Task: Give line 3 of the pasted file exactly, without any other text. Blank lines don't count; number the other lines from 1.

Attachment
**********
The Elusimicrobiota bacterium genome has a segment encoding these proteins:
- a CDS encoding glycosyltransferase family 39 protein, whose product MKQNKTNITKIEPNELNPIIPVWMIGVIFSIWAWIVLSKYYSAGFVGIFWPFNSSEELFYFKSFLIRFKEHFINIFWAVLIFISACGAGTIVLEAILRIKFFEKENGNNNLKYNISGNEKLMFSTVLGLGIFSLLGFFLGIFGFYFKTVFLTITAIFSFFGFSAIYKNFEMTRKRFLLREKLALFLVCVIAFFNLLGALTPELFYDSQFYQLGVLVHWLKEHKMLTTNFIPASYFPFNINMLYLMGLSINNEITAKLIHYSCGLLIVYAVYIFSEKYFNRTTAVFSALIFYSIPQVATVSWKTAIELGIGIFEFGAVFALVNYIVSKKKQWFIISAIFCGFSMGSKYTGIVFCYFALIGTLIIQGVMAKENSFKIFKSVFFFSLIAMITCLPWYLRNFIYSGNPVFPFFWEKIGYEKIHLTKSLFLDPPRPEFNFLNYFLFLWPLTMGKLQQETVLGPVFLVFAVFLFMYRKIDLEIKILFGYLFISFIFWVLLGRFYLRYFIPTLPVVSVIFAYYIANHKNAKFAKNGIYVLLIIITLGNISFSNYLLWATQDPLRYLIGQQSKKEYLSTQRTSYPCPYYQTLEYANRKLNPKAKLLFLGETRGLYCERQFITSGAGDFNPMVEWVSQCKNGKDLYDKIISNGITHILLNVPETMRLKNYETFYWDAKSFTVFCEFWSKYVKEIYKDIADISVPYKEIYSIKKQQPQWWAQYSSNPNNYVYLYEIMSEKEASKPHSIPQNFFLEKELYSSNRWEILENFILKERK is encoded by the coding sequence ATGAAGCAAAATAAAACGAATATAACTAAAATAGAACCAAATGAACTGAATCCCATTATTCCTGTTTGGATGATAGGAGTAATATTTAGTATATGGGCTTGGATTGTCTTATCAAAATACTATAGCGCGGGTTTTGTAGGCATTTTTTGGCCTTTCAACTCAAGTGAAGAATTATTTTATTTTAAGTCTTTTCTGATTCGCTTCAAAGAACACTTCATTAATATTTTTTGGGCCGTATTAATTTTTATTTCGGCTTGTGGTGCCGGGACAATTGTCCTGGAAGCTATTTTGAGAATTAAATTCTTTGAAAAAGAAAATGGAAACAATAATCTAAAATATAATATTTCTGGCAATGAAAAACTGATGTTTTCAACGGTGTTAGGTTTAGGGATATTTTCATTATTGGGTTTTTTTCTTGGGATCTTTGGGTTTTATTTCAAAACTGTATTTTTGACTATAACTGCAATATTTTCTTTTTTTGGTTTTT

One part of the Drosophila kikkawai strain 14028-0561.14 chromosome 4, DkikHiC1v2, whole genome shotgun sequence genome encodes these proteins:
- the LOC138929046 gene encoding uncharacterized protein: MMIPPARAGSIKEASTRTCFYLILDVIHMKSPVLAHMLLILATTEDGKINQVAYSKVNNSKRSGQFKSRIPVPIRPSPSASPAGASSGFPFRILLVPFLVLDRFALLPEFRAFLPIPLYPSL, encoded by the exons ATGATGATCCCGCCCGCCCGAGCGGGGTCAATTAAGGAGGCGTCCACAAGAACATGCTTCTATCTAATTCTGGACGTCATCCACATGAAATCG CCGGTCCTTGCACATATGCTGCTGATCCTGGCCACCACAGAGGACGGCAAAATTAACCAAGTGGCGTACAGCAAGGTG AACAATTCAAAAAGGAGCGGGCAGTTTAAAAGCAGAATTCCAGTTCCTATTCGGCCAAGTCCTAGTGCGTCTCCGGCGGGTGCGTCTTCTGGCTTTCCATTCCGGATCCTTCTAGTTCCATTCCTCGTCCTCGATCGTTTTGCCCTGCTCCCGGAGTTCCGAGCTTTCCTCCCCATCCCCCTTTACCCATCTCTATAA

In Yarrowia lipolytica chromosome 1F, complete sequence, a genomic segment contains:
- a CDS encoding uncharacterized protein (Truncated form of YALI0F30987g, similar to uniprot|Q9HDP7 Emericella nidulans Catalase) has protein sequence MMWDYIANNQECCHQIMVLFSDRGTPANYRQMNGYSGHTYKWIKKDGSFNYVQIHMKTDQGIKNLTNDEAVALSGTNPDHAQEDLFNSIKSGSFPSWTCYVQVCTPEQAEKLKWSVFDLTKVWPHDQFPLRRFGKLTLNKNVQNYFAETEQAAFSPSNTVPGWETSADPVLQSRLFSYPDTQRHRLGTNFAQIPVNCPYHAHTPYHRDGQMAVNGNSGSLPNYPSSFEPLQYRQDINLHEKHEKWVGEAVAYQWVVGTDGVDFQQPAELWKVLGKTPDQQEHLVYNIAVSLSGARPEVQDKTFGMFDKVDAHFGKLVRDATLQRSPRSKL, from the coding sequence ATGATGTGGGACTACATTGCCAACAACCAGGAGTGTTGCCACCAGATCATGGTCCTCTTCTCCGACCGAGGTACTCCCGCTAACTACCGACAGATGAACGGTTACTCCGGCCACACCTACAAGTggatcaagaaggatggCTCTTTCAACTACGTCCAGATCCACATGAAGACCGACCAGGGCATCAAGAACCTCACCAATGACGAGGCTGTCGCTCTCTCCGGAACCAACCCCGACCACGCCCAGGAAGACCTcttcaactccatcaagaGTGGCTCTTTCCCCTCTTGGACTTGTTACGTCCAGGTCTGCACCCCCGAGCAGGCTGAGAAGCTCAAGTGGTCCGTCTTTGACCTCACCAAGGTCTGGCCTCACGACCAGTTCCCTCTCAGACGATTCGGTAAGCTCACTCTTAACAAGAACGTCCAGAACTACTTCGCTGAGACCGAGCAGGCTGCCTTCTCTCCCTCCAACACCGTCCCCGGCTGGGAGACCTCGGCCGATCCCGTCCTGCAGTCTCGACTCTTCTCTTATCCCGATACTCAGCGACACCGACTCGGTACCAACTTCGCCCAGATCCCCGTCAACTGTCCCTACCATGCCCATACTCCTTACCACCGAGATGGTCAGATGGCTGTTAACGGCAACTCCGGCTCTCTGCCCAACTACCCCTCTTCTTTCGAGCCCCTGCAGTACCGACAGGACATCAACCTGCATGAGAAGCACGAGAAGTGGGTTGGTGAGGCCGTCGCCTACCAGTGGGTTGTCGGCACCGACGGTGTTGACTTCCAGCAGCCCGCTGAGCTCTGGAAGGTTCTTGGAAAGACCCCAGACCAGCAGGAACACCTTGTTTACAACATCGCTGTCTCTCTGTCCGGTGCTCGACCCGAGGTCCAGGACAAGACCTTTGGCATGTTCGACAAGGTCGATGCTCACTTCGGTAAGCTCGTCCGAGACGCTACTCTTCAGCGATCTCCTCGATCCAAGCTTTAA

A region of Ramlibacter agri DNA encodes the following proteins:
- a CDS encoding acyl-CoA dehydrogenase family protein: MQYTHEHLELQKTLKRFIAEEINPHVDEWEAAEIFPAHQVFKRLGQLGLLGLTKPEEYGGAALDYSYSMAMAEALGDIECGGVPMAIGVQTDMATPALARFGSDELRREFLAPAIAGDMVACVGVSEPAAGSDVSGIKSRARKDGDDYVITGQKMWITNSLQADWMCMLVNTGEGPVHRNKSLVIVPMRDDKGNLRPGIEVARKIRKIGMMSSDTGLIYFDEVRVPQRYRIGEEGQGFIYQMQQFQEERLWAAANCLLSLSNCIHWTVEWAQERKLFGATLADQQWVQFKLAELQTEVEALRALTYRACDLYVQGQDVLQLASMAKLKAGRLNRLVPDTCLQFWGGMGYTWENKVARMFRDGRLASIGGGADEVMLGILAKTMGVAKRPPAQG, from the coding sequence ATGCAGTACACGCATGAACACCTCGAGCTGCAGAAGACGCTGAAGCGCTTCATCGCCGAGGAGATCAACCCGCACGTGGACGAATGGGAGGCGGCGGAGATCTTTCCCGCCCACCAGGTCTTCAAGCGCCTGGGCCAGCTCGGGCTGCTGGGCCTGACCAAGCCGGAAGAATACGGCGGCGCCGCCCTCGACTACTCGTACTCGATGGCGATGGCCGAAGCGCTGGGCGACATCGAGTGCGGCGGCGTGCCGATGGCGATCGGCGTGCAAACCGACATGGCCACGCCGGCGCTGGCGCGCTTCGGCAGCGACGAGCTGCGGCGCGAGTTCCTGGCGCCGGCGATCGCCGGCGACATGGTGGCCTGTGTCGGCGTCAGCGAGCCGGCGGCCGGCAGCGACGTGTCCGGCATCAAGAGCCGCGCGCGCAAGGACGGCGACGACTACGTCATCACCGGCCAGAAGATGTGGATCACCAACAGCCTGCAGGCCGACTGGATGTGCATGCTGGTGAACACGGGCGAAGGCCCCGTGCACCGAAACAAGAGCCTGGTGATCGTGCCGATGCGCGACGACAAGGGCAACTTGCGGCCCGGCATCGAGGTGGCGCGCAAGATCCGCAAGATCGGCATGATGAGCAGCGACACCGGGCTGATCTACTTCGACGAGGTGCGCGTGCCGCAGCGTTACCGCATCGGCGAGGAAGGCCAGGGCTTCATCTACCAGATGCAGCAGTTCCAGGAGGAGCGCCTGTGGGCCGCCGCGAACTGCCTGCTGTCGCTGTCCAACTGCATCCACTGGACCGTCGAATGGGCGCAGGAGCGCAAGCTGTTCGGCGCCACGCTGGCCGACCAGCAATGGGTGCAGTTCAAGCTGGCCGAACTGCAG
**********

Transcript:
One part of the Drosophila kikkawai strain 14028-0561.14 chromosome 4, DkikHiC1v2, whole genome shotgun sequence genome encodes these proteins: